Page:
Ex-GOP mega-donor in Ohio donates to Dems

Ex-GOP mega-donor in Ohio donates to Dems

A man who used to be the wealthiest supporter of the GOP in Ohio has started donating to Democrats ahead of the midterm elections.

L Brands CEO Leslie Wexner announced in September that he was leaving the GOP, saying he wouldn't "support this nonsense in the Republican Party” anymore.

The Columbus Dispatch reported on Friday that Wexner has since donated $10,000 to the Ohio House Democratic caucus and $10,000 to Ohio House Minority Leader Fred Strahorn (D).

Wexner and his wife had previously donated about $1.9 million to primarily Republican Ohio campaigns and parties since 2013. His wife, Abigail Wexner, typically donated small amounts to Democrats, the Dispatch noted.


This is his first direct donation to a Democrat in at least five years.

Abigail Wexner also donated $5,000 to Strahorn and $10,000 to House Democrats, the newspaper reported.

Although Wexner said he will now vote as an independent, he also wrote checks to Republicans in the state.

He gave $10,000 to Ohio Speaker Ryan Smith and $10,000 each to the Senate and House Republican caucuses, the Dispatch reported.

Wexner, who had been a Republican since college, said he’s instead been writing notes to friends who are lawmakers and telling them that he’s no longer a member of the GOP.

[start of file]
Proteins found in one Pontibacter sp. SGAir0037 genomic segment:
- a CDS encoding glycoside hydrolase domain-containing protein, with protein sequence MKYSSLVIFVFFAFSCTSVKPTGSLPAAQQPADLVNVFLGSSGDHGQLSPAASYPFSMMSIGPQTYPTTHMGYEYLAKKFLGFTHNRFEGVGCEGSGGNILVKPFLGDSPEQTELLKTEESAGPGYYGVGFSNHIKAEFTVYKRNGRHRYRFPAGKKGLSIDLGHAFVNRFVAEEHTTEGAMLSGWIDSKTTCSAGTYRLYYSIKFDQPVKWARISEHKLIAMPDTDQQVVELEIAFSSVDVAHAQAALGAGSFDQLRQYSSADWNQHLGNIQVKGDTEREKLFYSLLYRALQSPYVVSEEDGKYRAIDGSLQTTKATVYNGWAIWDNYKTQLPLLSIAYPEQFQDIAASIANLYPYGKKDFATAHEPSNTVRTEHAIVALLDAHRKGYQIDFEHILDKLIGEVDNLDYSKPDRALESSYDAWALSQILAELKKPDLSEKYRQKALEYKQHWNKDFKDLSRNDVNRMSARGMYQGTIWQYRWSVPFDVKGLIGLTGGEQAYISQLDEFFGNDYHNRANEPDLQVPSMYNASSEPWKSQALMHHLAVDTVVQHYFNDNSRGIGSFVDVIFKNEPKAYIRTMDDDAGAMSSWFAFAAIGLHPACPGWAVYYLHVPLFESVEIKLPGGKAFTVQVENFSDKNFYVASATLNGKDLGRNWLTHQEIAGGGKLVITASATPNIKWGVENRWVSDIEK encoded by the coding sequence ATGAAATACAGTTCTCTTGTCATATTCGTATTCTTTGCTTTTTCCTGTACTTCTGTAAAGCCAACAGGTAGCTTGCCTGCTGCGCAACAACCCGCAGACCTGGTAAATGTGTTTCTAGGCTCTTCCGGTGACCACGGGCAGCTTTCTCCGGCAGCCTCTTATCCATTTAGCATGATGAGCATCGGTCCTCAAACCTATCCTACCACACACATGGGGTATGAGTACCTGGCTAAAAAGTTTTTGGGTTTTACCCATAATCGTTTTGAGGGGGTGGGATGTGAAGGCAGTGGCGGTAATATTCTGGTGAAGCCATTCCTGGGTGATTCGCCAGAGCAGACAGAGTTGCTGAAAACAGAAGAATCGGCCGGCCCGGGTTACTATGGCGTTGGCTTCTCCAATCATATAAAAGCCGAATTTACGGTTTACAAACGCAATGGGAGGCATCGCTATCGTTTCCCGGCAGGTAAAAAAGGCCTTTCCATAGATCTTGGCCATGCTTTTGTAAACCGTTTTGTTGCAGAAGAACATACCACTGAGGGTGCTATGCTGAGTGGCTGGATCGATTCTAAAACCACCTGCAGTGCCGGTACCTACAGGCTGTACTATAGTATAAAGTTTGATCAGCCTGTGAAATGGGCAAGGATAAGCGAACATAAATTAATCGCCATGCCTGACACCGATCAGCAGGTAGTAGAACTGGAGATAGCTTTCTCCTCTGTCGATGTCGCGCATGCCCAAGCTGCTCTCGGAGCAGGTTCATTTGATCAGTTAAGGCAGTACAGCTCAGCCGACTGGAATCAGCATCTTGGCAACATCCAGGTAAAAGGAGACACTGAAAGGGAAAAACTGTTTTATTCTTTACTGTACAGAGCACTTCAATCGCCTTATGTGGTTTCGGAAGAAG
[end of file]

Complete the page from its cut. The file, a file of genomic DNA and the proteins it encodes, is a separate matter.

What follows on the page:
The billionaire CEO reportedly said in a speech last year that he was “ashamed” by President TrumpDonald TrumpTrump hails Arizona Senate for audit at Phoenix rally, slams governor Arkansas governor says it's 'disappointing' vaccinations have become 'political' Watch live: Trump attends rally in Phoenix MORE’s response to the white supremacist rally in Charlottesville, Va., that erupted in violence and led to the death of 32-year-old Heather Heyer.

Wexner was not the first prominent Republican to leave the party in 2018.

Former Rep. David Jolly (Fla.) said earlier this month that he would re-register under no party affiliation with his wife in an attempt to reject partisan politics.

"It's also just a personal rejection of partisanship. It's a very comfortable place for us to be," Jolly said of his decision.

Lori Stegmann, an elected official in Oregon, left the Republican Party in July because she could not condone “the misogyny, the racism, and the unethical and immoral behavior of the current administration.”